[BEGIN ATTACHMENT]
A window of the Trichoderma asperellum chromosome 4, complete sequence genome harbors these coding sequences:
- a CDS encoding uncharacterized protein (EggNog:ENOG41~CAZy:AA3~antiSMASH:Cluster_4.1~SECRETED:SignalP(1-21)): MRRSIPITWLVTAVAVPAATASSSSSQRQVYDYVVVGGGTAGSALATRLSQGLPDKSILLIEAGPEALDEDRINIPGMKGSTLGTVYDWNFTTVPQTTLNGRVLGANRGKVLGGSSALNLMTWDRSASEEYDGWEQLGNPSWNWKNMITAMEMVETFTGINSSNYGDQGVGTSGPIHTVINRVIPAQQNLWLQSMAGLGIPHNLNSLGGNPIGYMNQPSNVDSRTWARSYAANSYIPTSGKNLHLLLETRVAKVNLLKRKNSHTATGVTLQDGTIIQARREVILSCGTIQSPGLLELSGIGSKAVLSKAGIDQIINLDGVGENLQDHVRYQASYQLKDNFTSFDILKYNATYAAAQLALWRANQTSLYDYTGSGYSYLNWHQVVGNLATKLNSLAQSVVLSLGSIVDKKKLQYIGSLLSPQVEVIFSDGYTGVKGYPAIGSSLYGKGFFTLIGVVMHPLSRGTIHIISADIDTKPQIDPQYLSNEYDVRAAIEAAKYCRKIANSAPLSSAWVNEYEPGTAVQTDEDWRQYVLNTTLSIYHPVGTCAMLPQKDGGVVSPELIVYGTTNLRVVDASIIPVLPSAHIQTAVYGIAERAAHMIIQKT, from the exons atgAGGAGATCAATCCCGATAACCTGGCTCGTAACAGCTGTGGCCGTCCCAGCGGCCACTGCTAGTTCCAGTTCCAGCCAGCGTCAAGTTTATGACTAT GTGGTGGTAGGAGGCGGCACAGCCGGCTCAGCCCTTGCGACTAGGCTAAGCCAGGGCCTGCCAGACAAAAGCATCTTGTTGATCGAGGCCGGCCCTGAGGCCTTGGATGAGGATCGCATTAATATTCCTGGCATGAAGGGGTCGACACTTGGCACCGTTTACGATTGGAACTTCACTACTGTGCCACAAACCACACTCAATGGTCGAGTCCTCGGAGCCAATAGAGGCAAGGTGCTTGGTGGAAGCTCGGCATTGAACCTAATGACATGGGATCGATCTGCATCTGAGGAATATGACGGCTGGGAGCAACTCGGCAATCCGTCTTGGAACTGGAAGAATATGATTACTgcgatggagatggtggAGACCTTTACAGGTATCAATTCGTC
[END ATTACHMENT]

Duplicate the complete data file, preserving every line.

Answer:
A window of the Trichoderma asperellum chromosome 4, complete sequence genome harbors these coding sequences:
- a CDS encoding uncharacterized protein (EggNog:ENOG41~CAZy:AA3~antiSMASH:Cluster_4.1~SECRETED:SignalP(1-21)): MRRSIPITWLVTAVAVPAATASSSSSQRQVYDYVVVGGGTAGSALATRLSQGLPDKSILLIEAGPEALDEDRINIPGMKGSTLGTVYDWNFTTVPQTTLNGRVLGANRGKVLGGSSALNLMTWDRSASEEYDGWEQLGNPSWNWKNMITAMEMVETFTGINSSNYGDQGVGTSGPIHTVINRVIPAQQNLWLQSMAGLGIPHNLNSLGGNPIGYMNQPSNVDSRTWARSYAANSYIPTSGKNLHLLLETRVAKVNLLKRKNSHTATGVTLQDGTIIQARREVILSCGTIQSPGLLELSGIGSKAVLSKAGIDQIINLDGVGENLQDHVRYQASYQLKDNFTSFDILKYNATYAAAQLALWRANQTSLYDYTGSGYSYLNWHQVVGNLATKLNSLAQSVVLSLGSIVDKKKLQYIGSLLSPQVEVIFSDGYTGVKGYPAIGSSLYGKGFFTLIGVVMHPLSRGTIHIISADIDTKPQIDPQYLSNEYDVRAAIEAAKYCRKIANSAPLSSAWVNEYEPGTAVQTDEDWRQYVLNTTLSIYHPVGTCAMLPQKDGGVVSPELIVYGTTNLRVVDASIIPVLPSAHIQTAVYGIAERAAHMIIQKT, from the exons atgAGGAGATCAATCCCGATAACCTGGCTCGTAACAGCTGTGGCCGTCCCAGCGGCCACTGCTAGTTCCAGTTCCAGCCAGCGTCAAGTTTATGACTAT GTGGTGGTAGGAGGCGGCACAGCCGGCTCAGCCCTTGCGACTAGGCTAAGCCAGGGCCTGCCAGACAAAAGCATCTTGTTGATCGAGGCCGGCCCTGAGGCCTTGGATGAGGATCGCATTAATATTCCTGGCATGAAGGGGTCGACACTTGGCACCGTTTACGATTGGAACTTCACTACTGTGCCACAAACCACACTCAATGGTCGAGTCCTCGGAGCCAATAGAGGCAAGGTGCTTGGTGGAAGCTCGGCATTGAACCTAATGACATGGGATCGATCTGCATCTGAGGAATATGACGGCTGGGAGCAACTCGGCAATCCGTCTTGGAACTGGAAGAATATGATTACTgcgatggagatggtggAGACCTTTACAGGTATCAATTCGTC